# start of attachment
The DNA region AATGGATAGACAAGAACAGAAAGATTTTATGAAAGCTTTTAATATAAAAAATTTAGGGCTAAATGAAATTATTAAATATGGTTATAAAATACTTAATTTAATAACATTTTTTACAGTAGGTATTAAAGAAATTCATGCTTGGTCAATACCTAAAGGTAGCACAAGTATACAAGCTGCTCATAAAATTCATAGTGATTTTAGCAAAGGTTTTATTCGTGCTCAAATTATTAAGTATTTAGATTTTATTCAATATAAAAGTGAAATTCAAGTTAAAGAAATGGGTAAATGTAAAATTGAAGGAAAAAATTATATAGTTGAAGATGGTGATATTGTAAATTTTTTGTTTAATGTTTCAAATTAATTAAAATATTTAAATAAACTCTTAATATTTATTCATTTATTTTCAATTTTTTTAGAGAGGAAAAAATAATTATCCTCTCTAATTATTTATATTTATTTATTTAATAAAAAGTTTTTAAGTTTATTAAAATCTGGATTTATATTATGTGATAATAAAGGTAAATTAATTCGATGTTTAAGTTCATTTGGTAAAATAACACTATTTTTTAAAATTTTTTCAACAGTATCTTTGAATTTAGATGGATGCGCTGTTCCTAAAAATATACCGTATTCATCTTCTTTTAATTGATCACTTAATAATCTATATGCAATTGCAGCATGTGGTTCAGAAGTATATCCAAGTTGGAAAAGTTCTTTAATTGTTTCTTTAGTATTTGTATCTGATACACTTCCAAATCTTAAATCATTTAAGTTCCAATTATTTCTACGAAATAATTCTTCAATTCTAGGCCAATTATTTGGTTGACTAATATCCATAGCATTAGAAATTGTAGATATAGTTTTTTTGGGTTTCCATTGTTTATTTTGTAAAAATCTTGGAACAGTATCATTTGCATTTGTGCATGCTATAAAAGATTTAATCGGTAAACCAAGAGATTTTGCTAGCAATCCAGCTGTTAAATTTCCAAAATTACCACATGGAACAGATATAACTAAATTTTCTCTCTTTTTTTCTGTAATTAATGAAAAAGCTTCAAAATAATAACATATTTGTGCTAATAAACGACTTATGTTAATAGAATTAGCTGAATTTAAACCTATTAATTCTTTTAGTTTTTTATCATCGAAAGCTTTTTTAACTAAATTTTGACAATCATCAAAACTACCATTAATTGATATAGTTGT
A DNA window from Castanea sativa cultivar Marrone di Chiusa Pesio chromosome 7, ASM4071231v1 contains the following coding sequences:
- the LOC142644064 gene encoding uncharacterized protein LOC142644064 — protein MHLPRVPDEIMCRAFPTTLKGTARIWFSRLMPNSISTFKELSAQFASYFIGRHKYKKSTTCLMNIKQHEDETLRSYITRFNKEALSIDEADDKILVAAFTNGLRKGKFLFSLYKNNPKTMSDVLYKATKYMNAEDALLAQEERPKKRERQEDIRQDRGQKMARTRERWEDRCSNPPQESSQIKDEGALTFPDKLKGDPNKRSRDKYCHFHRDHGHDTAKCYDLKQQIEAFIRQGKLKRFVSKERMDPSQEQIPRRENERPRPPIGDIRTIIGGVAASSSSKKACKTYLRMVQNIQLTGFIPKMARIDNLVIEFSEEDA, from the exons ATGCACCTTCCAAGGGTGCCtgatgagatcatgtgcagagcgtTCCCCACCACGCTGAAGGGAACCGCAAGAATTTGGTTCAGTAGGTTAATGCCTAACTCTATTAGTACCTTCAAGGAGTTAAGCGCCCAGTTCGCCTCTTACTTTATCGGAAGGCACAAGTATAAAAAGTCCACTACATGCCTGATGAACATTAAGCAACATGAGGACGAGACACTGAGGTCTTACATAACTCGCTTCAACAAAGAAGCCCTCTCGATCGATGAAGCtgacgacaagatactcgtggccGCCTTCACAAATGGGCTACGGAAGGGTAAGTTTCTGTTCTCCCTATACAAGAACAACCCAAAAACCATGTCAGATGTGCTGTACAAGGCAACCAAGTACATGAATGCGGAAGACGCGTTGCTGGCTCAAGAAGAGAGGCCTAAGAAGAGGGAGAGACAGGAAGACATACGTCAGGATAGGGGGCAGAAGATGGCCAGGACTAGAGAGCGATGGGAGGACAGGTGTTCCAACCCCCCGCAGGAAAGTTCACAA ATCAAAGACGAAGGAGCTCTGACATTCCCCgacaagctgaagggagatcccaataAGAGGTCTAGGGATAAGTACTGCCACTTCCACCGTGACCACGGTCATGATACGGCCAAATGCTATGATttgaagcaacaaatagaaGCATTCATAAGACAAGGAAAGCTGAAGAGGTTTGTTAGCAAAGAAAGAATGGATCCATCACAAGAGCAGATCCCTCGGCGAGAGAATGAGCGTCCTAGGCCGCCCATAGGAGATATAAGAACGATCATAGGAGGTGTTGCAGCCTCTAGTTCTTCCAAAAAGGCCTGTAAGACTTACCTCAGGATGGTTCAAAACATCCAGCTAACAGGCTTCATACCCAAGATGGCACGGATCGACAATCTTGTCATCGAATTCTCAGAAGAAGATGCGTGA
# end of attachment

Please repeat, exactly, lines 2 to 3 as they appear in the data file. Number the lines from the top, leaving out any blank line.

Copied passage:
A DNA window from Castanea sativa cultivar Marrone di Chiusa Pesio chromosome 7, ASM4071231v1 contains the following coding sequences:
- the LOC142644064 gene encoding uncharacterized protein LOC142644064 — protein MHLPRVPDEIMCRAFPTTLKGTARIWFSRLMPNSISTFKELSAQFASYFIGRHKYKKSTTCLMNIKQHEDETLRSYITRFNKEALSIDEADDKILVAAFTNGLRKGKFLFSLYKNNPKTMSDVLYKATKYMNAEDALLAQEERPKKRERQEDIRQDRGQKMARTRERWEDRCSNPPQESSQIKDEGALTFPDKLKGDPNKRSRDKYCHFHRDHGHDTAKCYDLKQQIEAFIRQGKLKRFVSKERMDPSQEQIPRRENERPRPPIGDIRTIIGGVAASSSSKKACKTYLRMVQNIQLTGFIPKMARIDNLVIEFSEEDA, from the exons ATGCACCTTCCAAGGGTGCCtgatgagatcatgtgcagagcgtTCCCCACCACGCTGAAGGGAACCGCAAGAATTTGGTTCAGTAGGTTAATGCCTAACTCTATTAGTACCTTCAAGGAGTTAAGCGCCCAGTTCGCCTCTTACTTTATCGGAAGGCACAAGTATAAAAAGTCCACTACATGCCTGATGAACATTAAGCAACATGAGGACGAGACACTGAGGTCTTACATAACTCGCTTCAACAAAGAAGCCCTCTCGATCGATGAAGCtgacgacaagatactcgtggccGCCTTCACAAATGGGCTACGGAAGGGTAAGTTTCTGTTCTCCCTATACAAGAACAACCCAAAAACCATGTCAGATGTGCTGTACAAGGCAACCAAGTACATGAATGCGGAAGACGCGTTGCTGGCTCAAGAAGAGAGGCCTAAGAAGAGGGAGAGACAGGAAGACATACGTCAGGATAGGGGGCAGAAGATGGCCAGGACTAGAGAGCGATGGGAGGACAGGTGTTCCAACCCCCCGCAGGAAAGTTCACAA ATCAAAGACGAAGGAGCTCTGACATTCCCCgacaagctgaagggagatcccaataAGAGGTCTAGGGATAAGTACTGCCACTTCCACCGTGACCACGGTCATGATACGGCCAAATGCTATGATttgaagcaacaaatagaaGCATTCATAAGACAAGGAAAGCTGAAGAGGTTTGTTAGCAAAGAAAGAATGGATCCATCACAAGAGCAGATCCCTCGGCGAGAGAATGAGCGTCCTAGGCCGCCCATAGGAGATATAAGAACGATCATAGGAGGTGTTGCAGCCTCTAGTTCTTCCAAAAAGGCCTGTAAGACTTACCTCAGGATGGTTCAAAACATCCAGCTAACAGGCTTCATACCCAAGATGGCACGGATCGACAATCTTGTCATCGAATTCTCAGAAGAAGATGCGTGA